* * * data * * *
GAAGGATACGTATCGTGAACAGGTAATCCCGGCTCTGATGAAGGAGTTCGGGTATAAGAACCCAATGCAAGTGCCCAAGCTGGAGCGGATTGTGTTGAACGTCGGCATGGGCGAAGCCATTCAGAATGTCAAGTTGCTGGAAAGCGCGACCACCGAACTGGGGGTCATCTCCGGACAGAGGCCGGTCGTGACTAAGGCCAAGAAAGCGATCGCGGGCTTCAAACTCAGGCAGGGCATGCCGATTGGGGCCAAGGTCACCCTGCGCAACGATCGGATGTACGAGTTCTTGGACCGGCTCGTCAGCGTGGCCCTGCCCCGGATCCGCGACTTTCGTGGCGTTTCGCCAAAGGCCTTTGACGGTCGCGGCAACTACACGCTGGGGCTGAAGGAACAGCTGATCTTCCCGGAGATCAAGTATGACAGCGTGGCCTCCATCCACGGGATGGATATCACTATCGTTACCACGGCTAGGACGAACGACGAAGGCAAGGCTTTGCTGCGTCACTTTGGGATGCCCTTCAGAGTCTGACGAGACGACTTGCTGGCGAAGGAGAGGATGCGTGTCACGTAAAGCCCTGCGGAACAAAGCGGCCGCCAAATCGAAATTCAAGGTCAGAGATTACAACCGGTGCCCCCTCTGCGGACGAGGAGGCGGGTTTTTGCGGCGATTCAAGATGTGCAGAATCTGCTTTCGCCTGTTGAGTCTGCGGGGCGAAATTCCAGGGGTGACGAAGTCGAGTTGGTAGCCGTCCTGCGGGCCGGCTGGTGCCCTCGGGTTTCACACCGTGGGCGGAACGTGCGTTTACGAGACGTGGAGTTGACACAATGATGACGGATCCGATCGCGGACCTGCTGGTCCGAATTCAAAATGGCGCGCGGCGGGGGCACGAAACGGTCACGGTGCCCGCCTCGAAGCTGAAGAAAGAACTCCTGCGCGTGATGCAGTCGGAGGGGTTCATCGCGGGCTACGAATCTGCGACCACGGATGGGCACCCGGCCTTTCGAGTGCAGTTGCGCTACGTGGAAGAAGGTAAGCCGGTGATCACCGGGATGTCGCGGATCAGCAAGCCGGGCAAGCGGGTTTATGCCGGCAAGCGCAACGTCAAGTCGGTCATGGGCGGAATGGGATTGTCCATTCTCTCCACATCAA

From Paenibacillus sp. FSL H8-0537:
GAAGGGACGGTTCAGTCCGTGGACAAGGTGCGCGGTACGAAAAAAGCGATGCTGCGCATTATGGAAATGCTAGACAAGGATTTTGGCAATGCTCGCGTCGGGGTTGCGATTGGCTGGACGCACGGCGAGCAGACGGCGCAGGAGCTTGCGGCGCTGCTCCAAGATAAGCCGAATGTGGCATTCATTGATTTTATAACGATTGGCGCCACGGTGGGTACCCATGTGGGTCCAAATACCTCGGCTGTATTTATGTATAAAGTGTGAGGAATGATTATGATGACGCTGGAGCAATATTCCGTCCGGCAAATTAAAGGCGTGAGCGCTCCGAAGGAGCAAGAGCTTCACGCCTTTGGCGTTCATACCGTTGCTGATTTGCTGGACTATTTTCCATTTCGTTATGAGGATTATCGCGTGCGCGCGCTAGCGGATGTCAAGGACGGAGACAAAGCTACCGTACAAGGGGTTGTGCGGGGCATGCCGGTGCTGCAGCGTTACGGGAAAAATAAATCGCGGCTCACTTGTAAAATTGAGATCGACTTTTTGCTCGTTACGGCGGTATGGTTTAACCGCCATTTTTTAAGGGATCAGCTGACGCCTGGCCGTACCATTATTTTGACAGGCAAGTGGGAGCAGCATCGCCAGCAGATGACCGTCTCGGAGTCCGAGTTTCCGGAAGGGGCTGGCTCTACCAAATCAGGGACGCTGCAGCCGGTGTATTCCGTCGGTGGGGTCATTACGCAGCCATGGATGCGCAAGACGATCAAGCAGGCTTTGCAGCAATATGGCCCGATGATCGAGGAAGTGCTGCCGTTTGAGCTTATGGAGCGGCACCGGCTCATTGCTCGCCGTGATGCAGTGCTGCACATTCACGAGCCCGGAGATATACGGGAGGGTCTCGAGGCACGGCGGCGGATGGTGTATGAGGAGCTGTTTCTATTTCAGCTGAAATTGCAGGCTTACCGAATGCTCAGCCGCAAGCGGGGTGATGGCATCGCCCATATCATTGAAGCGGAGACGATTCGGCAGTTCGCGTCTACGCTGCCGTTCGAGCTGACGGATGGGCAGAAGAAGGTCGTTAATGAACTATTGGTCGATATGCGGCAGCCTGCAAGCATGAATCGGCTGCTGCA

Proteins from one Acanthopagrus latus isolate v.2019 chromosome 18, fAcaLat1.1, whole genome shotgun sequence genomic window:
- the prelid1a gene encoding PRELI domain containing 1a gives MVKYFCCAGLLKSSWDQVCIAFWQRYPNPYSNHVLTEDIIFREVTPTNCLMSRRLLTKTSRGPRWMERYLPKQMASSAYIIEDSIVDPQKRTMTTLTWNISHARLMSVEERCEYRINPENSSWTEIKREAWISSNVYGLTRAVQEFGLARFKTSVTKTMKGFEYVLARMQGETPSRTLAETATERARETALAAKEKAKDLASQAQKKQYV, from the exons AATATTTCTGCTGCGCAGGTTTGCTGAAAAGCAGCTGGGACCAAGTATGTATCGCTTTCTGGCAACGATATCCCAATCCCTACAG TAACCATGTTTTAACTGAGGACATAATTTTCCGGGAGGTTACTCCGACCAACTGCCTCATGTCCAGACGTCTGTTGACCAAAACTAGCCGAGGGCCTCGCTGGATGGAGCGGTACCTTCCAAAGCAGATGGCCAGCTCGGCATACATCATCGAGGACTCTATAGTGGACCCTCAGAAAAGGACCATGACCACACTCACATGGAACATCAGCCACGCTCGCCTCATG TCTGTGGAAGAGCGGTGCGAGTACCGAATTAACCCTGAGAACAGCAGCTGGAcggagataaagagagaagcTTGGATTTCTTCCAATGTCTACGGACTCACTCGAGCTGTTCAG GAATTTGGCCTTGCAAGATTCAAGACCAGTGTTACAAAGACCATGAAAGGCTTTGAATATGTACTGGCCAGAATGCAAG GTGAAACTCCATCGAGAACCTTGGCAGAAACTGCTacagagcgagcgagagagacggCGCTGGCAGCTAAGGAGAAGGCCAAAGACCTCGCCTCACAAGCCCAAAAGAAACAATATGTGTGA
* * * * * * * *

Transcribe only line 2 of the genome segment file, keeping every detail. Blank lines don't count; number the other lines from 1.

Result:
From Paenibacillus sp. FSL H8-0537: